We can dwell on environmental messes — or we can use our knowledge and resources to clean them up.
Since the beginning, the Garden has been dedicated to the latter. Today, our natural areas, once choked with invasive plants, showcase how nature can heal itself when land managers create the conditions for it to do so. Likewise, we’re studying how to protect Southwest Florida and our partners in Latin America and the Caribbean from intensifying storms, rising seas, warming temperatures and related threats so that our regions will continue to prosper ecologically as well as economically. Restoration and resiliency projects include:
The Collier Enterprises
South Wetland Preserve
This Southwest Florida habitat had once been lost to invasive exotic melaleuca trees and cattails. Once cleared, native plants reclaimed the land, creating habitat for wildlife and purifying runoff water.
Urban Forest Project
Naples Botanical Garden is collaborating with subtropical partners in Latin America, the Caribbean and Mexico to create a database of trees and shrubs that have proven to fare well and require little upkeep in urban settings such as streetscapes and parking lots. While we promote native Florida plants, we’re also looking for hardy species from climatically similar regions to promote biodiversity. Landscapes with a broad diversity of plant matter tend to better withstand natural threats, including invasive threats, than more homogenous ones. We are partnering with Collier County and modeling these practices in a demonstration landscape at the Collier County Sports & Special Events Complex.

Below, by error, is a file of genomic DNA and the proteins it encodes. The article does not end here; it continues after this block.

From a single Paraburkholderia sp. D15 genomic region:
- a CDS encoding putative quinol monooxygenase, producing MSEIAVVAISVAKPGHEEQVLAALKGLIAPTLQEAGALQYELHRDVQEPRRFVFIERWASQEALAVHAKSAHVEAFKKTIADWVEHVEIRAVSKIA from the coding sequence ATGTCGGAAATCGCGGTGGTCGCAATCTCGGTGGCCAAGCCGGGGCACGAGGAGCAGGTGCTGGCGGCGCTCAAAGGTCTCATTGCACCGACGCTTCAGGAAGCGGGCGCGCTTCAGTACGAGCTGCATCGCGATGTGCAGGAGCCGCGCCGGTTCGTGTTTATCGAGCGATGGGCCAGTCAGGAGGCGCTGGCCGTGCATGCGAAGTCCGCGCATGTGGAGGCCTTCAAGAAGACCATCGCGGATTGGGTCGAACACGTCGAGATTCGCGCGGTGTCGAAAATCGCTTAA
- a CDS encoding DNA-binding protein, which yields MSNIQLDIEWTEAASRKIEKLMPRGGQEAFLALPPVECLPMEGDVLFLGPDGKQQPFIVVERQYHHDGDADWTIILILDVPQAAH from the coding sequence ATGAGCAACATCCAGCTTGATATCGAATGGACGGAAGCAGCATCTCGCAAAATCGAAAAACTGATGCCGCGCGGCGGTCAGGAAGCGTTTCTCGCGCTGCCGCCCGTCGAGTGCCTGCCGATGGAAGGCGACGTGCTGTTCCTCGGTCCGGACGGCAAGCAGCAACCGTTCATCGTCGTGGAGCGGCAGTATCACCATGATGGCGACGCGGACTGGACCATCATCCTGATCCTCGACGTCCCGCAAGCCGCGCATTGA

The Garden serves as a demonstration site on how to manage and naturally purify stormwater runoff. Waterbodies throughout Florida are suffering from excess nutrients from fertilizer and other sources. The Garden was carefully engineered to protect area waterbodies such as nearby Naples Bay. The shorelines of our lakes feature diverse native grasses and plants that absorb nitrogen and phosphorous from runoff water. Our main parking lot features a manmade wetland that similarly treats stormwater, and bioswales throughout the property slow the water and give grasses time to absorb nutrients before it returns to a waterbody.
Naples Botanical Garden is among several organizations working to protect giant air plants in Fakahatchee Strand Preserve State Park from the ravages of the Mexican bromeliad weevil. We remove the plants and keep them safe from the pests until they have reach reproductive maturity. We then take them back to the park to disperse their seeds naturally. The ongoing project is saving the plant from extinction.